The Lovers is depicted by a planter with two people illustrated on it, and a lush and fertile plant blooming upwards (as opposed to the naked couple from Circo).

I actually love the pink tone of Temperance from “How to Deal” although I also like the dimension that Circo’s Temperance figure provides.

The thing about “How to Deal,” however, is that it’s actually a reboot of the Circo Tarot but with more “adolescent-friendly” images, I would say. Less naked bodies, a lot more wholesome representations. I’m not entirely sure about this, but I think I read somewhere that the book is actually marketed toward teens… so the accompanying deck (which, sadly, isn’t on the Circo Tarot website at the moment) is understandably PG-13 too.

But for those who are curious and those who are actually lucky enough to find a copy of this deck floating in one of the Facebook groups or forums, here’s a side by side between the different cards of How to Deal and the Circo Tarot.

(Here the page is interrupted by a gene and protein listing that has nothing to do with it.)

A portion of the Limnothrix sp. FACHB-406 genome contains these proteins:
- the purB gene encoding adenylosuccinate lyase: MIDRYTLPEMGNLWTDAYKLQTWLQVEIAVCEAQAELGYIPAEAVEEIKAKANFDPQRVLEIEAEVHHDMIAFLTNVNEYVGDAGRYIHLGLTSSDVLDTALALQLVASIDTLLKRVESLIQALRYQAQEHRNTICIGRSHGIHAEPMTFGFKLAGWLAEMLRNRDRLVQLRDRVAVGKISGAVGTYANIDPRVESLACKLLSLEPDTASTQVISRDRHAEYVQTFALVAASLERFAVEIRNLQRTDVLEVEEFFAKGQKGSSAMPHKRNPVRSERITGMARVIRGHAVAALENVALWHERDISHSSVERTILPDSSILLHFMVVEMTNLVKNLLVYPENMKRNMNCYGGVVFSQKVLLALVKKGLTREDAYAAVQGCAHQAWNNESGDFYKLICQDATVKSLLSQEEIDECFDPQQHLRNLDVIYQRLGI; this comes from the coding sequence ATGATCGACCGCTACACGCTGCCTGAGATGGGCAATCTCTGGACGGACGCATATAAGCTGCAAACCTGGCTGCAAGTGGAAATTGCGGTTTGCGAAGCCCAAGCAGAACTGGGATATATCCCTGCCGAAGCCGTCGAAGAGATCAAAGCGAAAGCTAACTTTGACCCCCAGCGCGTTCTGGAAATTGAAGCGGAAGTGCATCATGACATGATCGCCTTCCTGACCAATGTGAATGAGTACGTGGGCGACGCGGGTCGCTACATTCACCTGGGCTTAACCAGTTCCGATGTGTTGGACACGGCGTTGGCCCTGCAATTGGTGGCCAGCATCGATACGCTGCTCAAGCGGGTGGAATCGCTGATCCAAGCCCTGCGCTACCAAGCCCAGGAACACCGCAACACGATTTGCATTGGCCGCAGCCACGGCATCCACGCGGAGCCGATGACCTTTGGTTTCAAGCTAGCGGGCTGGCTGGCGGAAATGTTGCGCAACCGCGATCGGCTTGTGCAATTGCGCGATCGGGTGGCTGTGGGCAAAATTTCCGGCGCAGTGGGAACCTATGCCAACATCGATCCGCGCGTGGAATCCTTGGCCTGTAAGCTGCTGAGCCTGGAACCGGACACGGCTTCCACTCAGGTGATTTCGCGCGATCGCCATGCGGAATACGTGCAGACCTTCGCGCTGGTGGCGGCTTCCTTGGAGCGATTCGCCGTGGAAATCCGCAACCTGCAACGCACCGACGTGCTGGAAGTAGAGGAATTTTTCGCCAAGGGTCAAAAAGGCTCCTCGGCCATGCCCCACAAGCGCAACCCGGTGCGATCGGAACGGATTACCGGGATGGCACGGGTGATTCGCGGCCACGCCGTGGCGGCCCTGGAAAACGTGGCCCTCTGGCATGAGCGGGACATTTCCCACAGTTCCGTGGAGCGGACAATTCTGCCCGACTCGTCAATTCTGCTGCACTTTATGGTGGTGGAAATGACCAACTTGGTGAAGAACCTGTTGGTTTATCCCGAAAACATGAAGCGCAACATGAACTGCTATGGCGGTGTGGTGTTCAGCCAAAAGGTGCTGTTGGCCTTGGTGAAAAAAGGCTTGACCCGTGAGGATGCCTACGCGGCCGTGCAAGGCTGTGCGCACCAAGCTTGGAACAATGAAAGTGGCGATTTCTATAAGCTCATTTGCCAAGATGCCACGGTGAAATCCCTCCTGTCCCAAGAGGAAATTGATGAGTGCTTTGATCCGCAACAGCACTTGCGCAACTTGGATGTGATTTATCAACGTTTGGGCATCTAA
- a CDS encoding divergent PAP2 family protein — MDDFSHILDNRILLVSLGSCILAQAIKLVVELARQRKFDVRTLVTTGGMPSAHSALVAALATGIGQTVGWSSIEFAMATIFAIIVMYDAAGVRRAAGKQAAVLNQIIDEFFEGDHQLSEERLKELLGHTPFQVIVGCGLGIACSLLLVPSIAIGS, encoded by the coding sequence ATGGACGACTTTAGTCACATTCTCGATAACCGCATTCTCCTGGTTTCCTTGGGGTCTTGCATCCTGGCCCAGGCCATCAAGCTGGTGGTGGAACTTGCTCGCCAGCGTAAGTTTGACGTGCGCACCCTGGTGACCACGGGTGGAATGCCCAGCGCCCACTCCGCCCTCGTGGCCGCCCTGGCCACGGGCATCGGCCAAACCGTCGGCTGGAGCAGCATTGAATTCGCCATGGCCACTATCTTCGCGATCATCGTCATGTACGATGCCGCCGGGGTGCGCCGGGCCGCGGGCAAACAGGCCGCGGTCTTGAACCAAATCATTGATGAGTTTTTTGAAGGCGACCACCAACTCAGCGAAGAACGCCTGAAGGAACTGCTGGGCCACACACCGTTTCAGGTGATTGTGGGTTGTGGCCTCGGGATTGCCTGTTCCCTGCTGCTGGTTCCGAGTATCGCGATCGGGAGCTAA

The Devil from “How to Deal” looks a lot more soulful and pensive than the BDSM-ish figures depicted in the Circo! :P  I love the 1920s looking woman in The Star from “How to Deal”, but at the same time, I also appreciate the transparent cape cloaking The Star from the Circo Tarot.

The Devil from “How to Deal” looks a lot more soulful and pensive than the BDSM-ish figures depicted in the Circo! :P

I love the 1920s looking woman in The Star from “How to Deal”, but at the same time, I also appreciate the transparent cape cloaking The Star from the Circo Tarot.

“How to Deal” comes in a tuck box unlike my edition of the Circo Tarot (I think it’s the third!), which consists of cards in a green bag. The “How to Deal” cards are slightly thinner, smaller and flimsier—making them perfect for riffle shuffling and stowing away in your purse. Circo’s card stock is a lot more hardy and is also thicker, which means it holds up to frequent use but can be difficult to handle if you’ve got small hands.